In contemporary society, our knowledge of the past is articulated through the interplay between history and memory, which work to expose the elusive truths of the past, and exemplify the strength of humanity. Richard White, a historian, posits; “History is the enemy of memory...History forges weapons from what memory has forgotten or suppressed.” This definition postulates that there is an inevitable dichotomy between the accretion of factual evidence and the subjectivity of personal experience by shaping the collective past of humanity. However, as indicated by Mark Baker’s memoir, The Fiftieth Gate and Cathy Wilcox’s Cartoon, both of which explore perceptions of the Holocaust through an array of unique and evocative literary…show more content… Lest we forget” Baker’s attitude leads his mother to question, “Does history remember more than memory?” Here, rhetorical questioning indicates the way in which private memories are often abandoned in favour of public representations of historical events. The public representation of the Indigenous history is the one written from the European perspective, whilst the private memories, from the Indigenous perspective, similarly to Genia’s, are often forgotten or not validated. However, Baker soon comes to realise that these memories of his mother are just as valuable, if not more, than those of his father. He acknowledges that; “Unlike my father, she could never show her children the scars on her arm; hers were invisible, numbered in the days and years of her stolen childhood”. Through metaphysical imagery, Baker, and ultimately the audience, recognise the eloquence and value of Genia’s memories in shaping a voice and persona that, although equally valid to those of other survivors, has not been publicly recognised.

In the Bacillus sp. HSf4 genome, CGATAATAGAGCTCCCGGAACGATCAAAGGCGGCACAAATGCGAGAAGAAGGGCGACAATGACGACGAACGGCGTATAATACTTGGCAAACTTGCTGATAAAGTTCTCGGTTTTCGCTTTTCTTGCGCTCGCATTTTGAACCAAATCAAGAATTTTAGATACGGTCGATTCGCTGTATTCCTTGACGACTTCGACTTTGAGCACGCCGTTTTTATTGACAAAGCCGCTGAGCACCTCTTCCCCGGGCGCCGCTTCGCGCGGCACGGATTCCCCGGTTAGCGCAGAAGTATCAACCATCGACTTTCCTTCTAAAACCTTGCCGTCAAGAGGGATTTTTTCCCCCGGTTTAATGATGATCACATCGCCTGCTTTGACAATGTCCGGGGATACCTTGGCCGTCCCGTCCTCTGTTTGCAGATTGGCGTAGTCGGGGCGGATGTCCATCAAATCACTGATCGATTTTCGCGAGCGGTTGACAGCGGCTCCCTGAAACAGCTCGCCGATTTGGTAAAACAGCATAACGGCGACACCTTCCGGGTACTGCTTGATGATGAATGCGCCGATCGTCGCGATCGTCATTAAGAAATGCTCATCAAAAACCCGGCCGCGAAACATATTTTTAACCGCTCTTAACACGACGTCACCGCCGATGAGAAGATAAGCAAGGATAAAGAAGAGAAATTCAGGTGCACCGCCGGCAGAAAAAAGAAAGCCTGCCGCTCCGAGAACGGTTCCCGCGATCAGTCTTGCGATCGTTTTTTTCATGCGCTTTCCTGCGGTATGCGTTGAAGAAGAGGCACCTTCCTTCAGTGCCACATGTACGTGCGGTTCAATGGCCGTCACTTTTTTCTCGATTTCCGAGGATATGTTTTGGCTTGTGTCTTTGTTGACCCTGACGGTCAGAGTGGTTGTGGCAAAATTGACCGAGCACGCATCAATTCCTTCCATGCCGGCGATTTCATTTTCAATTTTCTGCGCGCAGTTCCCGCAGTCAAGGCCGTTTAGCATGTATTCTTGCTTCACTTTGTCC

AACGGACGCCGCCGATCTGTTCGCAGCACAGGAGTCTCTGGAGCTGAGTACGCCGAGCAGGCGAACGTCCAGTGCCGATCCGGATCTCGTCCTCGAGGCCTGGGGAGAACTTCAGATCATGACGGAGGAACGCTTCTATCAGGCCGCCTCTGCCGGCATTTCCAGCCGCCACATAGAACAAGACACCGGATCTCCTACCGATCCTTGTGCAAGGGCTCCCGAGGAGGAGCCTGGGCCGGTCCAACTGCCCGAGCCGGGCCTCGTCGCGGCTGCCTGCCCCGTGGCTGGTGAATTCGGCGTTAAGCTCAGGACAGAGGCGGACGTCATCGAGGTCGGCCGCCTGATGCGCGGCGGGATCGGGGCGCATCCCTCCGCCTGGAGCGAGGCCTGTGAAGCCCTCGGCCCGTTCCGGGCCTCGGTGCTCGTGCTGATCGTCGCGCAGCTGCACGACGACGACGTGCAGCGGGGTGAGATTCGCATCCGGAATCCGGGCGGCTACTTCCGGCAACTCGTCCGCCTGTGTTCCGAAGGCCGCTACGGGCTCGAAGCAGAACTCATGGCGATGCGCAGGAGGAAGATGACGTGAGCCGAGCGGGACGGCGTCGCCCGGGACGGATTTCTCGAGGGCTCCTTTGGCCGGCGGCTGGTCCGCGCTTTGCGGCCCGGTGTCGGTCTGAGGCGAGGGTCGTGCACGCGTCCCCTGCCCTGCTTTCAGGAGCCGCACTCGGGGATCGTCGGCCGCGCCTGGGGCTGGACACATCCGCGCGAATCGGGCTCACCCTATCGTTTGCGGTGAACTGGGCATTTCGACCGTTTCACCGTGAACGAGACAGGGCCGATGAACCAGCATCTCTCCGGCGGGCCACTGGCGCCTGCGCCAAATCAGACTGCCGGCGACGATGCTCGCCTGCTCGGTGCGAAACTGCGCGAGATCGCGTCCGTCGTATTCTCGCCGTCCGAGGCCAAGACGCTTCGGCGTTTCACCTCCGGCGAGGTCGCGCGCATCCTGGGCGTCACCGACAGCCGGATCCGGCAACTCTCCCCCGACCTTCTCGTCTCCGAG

Compelling and unexpected insights are generated through a range of literary devices that illuminate the powerful conceptual premise of 50th Gate. Evocation and metaphor depict the fragmentary dreamlike nature of memory as memory